The M1 chip is so good that it barely uses the fan inside the 13-inch MacBook Pro.

It’s actually hard to get the fan to turn on in general. Things that instantly light up the fan on an Intel-based 16-inch MacBook Pro, like Google Meet in Chrome, barely register on the M1 MacBook Pro. Unless you are routinely pushing heavy sustained workloads on your laptop, the performance difference between the Air and Pro is really not noticeable.

10 hours of battery life on the 13-inch MacBook Pro using apps that you actually use and pushing the machine heavily.

That means battery life on the Pro is excellent, as it is on the Air. Apple has bold claims for M1 battery life improvements — up to twice the battery life of the Intel models — and while I didn’t see that, I did easily get 10 hours on a charge and had to really push things to drain the battery in eight hours.

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Engadget

The M1 chip brings a major change in user experience.

My first thought while using the M1-powered MacBook Air, surprisingly enough, was that it felt like an iPad Pro. It’s shockingly responsive, as if it’s awaiting your next command like an over-eager puppy. Running apps natively built for the M1, like Safari and GarageBand, felt just as fast as launching an iPad app. Safari, in particular, delivers the best web browsing experience I’ve ever had on a computer. Sites load up almost instantly, and scrolling through complex pages feels effortless. It’s like seeing the web for the first time — one unencumbered by the cruft of increasingly sluggish desktop browsers.

Even non-native apps run extremely fast on the M1 MacBook Air and MacBook Pro.

Chrome and Slack launch quickly through Rosetta  and don’t exhibit any of the slowdown I’m used to on Intel Macs. Google’s browser significantly lags behind Safari when it comes to loading web pages, but again that’s also in line with what I’ve seen on every recent Mac. In a few cases, running emulated Intel apps felt even faster than using them on Windows PCs.  Here, Apple is leagues ahead of Microsoft, which failed to make Intel emulation work well on the Surface Pro X. Some apps just wouldn’t run at all. Whereas the M1 MacBook Air handles just about every app without a sweat.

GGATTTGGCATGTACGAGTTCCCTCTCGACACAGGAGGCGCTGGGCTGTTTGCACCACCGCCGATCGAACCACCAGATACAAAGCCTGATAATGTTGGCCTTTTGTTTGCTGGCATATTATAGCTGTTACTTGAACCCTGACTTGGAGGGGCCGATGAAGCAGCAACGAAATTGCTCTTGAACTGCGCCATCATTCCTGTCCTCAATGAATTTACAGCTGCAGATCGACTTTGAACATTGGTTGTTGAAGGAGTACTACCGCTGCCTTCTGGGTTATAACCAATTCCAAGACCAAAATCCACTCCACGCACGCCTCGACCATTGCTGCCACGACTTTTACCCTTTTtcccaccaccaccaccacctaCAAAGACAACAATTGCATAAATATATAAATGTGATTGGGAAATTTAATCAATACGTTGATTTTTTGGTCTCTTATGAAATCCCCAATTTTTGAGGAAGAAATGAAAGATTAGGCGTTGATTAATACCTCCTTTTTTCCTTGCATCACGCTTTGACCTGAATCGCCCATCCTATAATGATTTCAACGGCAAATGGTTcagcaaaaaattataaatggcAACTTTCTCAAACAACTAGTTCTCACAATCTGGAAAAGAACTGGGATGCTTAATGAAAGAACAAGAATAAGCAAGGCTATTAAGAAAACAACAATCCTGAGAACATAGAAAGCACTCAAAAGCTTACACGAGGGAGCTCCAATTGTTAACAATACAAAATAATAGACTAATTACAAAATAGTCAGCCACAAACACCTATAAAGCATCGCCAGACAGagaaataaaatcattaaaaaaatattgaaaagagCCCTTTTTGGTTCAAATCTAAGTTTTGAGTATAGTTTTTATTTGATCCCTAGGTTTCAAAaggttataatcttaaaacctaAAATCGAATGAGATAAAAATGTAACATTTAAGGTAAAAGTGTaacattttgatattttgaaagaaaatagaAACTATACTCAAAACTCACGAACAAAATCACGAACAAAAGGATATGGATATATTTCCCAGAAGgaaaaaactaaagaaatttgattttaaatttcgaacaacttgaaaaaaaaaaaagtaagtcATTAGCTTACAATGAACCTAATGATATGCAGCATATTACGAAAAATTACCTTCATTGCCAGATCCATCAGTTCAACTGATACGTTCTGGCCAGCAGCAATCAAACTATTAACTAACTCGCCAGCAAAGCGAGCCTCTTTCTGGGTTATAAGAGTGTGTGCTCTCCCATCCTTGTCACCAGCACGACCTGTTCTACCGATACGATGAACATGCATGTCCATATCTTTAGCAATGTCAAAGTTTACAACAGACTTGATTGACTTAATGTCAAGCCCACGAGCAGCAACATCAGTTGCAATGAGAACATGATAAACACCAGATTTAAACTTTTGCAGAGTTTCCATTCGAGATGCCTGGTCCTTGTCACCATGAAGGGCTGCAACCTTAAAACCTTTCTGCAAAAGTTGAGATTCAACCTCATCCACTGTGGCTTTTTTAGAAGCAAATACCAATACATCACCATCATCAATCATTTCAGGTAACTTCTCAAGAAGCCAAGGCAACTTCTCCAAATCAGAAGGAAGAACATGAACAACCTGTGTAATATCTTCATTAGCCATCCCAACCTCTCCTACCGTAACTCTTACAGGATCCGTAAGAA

You can even play Fortnite at 60fps on the M1 MacBook Air despite its fanless design. The game itself is unstable but that’s another thing.

It even managed to play Fortnite at around 60fps while running at 1,400 by 900 pixels with high graphics settings. In comparison, it ran at around 40fps with Intel’s Iris Plus graphics on the last MacBook Air. I wouldn’t bet on playing too much of that game on the MacBook Air for now though, as it’s incredibly unstable. Epic stopped updating Fortnite on Apple’s platforms in August, amid their ongoing legal battles.

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You can also check out some M1 MacBook Air and MacBook Pro review videos below.


The M1 MacBook Pro only comes with 2 Thunderbolt 3 ports and up to 16GB of unified memory which might be a problem for many ‘pro users. The M1 MacBook Air, however, is the perfect ultraportable for anyone looking for a new Mac now. What do you think about the M1 MacBook Pro and MacBook Air from Apple?